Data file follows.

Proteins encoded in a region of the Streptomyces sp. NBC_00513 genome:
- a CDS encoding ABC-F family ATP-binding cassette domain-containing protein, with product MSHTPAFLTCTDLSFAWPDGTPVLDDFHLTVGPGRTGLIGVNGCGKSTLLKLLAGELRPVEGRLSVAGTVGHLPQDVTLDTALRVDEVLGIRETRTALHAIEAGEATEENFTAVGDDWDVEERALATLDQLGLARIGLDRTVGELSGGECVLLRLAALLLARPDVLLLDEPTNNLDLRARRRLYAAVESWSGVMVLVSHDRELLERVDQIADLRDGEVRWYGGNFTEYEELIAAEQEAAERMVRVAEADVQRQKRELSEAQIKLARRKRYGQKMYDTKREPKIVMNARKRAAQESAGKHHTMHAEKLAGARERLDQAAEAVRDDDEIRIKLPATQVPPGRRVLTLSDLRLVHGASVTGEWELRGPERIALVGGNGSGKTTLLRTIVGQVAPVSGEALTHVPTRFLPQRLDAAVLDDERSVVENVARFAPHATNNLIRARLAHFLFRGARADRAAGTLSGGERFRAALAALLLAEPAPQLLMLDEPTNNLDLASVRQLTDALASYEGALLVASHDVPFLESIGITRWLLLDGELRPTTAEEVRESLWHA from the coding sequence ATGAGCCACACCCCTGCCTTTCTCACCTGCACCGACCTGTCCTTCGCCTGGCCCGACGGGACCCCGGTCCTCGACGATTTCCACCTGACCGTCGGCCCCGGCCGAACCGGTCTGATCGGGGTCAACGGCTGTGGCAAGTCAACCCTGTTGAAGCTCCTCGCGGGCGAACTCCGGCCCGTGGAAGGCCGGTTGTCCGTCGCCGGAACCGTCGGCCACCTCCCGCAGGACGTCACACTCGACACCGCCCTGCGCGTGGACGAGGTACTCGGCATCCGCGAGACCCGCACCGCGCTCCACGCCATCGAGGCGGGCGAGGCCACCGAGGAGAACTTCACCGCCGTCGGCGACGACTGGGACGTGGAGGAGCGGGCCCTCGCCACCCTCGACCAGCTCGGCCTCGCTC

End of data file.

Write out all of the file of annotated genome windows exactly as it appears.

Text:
Proteins encoded in a region of the Streptomyces sp. NBC_00513 genome:
- a CDS encoding ABC-F family ATP-binding cassette domain-containing protein, with product MSHTPAFLTCTDLSFAWPDGTPVLDDFHLTVGPGRTGLIGVNGCGKSTLLKLLAGELRPVEGRLSVAGTVGHLPQDVTLDTALRVDEVLGIRETRTALHAIEAGEATEENFTAVGDDWDVEERALATLDQLGLARIGLDRTVGELSGGECVLLRLAALLLARPDVLLLDEPTNNLDLRARRRLYAAVESWSGVMVLVSHDRELLERVDQIADLRDGEVRWYGGNFTEYEELIAAEQEAAERMVRVAEADVQRQKRELSEAQIKLARRKRYGQKMYDTKREPKIVMNARKRAAQESAGKHHTMHAEKLAGARERLDQAAEAVRDDDEIRIKLPATQVPPGRRVLTLSDLRLVHGASVTGEWELRGPERIALVGGNGSGKTTLLRTIVGQVAPVSGEALTHVPTRFLPQRLDAAVLDDERSVVENVARFAPHATNNLIRARLAHFLFRGARADRAAGTLSGGERFRAALAALLLAEPAPQLLMLDEPTNNLDLASVRQLTDALASYEGALLVASHDVPFLESIGITRWLLLDGELRPTTAEEVRESLWHA from the coding sequence ATGAGCCACACCCCTGCCTTTCTCACCTGCACCGACCTGTCCTTCGCCTGGCCCGACGGGACCCCGGTCCTCGACGATTTCCACCTGACCGTCGGCCCCGGCCGAACCGGTCTGATCGGGGTCAACGGCTGTGGCAAGTCAACCCTGTTGAAGCTCCTCGCGGGCGAACTCCGGCCCGTGGAAGGCCGGTTGTCCGTCGCCGGAACCGTCGGCCACCTCCCGCAGGACGTCACACTCGACACCGCCCTGCGCGTGGACGAGGTACTCGGCATCCGCGAGACCCGCACCGCGCTCCACGCCATCGAGGCGGGCGAGGCCACCGAGGAGAACTTCACCGCCGTCGGCGACGACTGGGACGTGGAGGAGCGGGCCCTCGCCACCCTCGACCAGCTCGGCCTCGCTC